These findings suggest that bone marrow-derived cells and most likely macrophages regulate the recruitment of SMC progenitors into the developing atherosclerotic plaque. To evaluate this hypothesis further, monocytes from the femurs of experimental Itgb3(−/−), ApoE(−/−) or control Itgb3(+/+), ApoE(−/−) mice were harvested and differentiated into macrophages in culture. Isolated ApoE(−/−) aortic SMCs were then cultured in the presence of medium conditioned by these experimental or control macrophages and subjected to migration and proliferation assays. During the first 8 h of culture, experimental macrophage conditioned medium induces ApoE(−/−) SMC migration (Fig. 6g, h) without altering proliferation (Supplementary Fig. 13). Subsequently, ApoE(−/−) SMCs cultured with experimental conditioned medium for two days are more proliferative than those cultured in control medium (Fig. 6i, j). In sum, β3 is required in bone marrow-derived cells (and probably in macrophages specifically) for limiting the number of source SMCs recruited into an atherosclerotic plaque to a single cell (Fig. 6k, schematic) as Itgb3(−/−) macrophages enhance SMC migration and proliferation.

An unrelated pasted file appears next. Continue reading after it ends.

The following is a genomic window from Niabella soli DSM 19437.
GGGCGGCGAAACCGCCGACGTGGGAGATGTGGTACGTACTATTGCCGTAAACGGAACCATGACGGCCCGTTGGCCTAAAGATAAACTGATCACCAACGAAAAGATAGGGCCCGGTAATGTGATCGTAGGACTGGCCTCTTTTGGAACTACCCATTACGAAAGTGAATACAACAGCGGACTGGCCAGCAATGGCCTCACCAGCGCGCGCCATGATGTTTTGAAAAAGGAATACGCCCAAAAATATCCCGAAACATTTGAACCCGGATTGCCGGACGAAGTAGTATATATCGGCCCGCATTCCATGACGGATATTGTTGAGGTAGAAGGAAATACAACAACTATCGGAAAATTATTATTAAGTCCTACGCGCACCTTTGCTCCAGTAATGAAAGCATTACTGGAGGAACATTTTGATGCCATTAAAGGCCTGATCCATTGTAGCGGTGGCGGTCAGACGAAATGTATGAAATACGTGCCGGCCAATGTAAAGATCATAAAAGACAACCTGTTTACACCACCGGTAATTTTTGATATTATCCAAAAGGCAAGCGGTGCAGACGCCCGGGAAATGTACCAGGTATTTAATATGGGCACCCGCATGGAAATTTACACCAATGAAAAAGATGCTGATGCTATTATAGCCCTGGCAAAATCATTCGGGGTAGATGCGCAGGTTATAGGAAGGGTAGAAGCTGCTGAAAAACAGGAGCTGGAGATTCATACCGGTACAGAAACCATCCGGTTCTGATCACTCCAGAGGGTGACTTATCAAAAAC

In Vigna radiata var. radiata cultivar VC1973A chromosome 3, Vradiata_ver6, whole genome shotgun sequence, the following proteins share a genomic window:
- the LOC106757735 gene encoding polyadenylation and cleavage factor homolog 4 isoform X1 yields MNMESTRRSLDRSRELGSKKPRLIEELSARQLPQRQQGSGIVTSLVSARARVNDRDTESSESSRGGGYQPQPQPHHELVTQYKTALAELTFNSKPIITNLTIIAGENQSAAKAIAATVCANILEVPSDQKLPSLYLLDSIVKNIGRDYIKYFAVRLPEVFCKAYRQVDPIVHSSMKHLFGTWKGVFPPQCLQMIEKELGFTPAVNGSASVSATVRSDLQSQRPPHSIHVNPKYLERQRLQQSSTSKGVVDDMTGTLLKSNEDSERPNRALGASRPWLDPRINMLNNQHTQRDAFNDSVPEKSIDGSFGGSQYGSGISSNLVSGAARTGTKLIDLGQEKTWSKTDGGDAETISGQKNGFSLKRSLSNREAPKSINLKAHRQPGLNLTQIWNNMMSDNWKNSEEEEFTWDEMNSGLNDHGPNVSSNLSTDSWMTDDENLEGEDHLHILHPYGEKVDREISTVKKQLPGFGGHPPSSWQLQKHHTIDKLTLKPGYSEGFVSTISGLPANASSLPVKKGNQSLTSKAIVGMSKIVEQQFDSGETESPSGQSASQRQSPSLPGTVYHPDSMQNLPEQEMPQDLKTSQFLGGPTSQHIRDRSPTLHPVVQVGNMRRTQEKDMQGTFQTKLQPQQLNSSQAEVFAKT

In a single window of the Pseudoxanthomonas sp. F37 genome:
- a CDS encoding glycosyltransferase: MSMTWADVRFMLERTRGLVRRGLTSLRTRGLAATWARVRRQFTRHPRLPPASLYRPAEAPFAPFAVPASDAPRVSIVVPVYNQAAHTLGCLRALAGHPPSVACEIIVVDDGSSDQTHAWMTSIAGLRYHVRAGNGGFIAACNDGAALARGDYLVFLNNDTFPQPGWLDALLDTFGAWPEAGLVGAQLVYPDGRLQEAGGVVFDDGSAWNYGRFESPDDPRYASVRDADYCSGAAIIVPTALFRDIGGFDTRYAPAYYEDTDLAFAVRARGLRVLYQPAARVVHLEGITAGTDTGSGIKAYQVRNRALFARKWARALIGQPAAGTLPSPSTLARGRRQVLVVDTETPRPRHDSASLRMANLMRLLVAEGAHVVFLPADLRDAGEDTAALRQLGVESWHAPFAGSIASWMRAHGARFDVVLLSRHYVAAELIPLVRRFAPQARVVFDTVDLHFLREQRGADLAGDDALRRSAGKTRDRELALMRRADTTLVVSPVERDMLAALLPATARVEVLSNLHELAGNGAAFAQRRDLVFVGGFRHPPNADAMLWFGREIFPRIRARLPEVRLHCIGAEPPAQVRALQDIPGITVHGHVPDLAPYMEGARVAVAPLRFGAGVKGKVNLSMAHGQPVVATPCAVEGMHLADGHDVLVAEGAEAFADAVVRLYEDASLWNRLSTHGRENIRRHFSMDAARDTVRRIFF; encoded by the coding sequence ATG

Herein, we use clonal analysis to compare and contrast the biology of SMC progenitors in the morphogenesis of the normal aortic wall and the pathogenesis of atherosclerosis. Based on our multiple independent single cell resolution clonal analyses in the mouse, we conclude that normal embryonic and adult aortic wall cells derive from multiple progenitors that are present at the time of gastrulation and whose progeny undergo robust mixing and migration (Fig. 1). Classical X-chromosome-linked inactivation studies of micro-dissected aortic segments from adult women heterozygous for genes on the X-chromosome, initially used zymography and subsequently PCR analysis as a crude clone marker10,11,12. PCR results demonstrated that ~25% of samples from the normal aortic media were skewed to the same allele and were interpreted as suggesting that the aorta forms by expanding coherent smooth muscle clones with minimal mixing of adjacent clones11, 12. The difference between the conclusions in regard to normal aortic media morphogenesis of these human studies and our high-resolution investigations in mice likely reflect inherent limitations of the human studies and/or differences between species.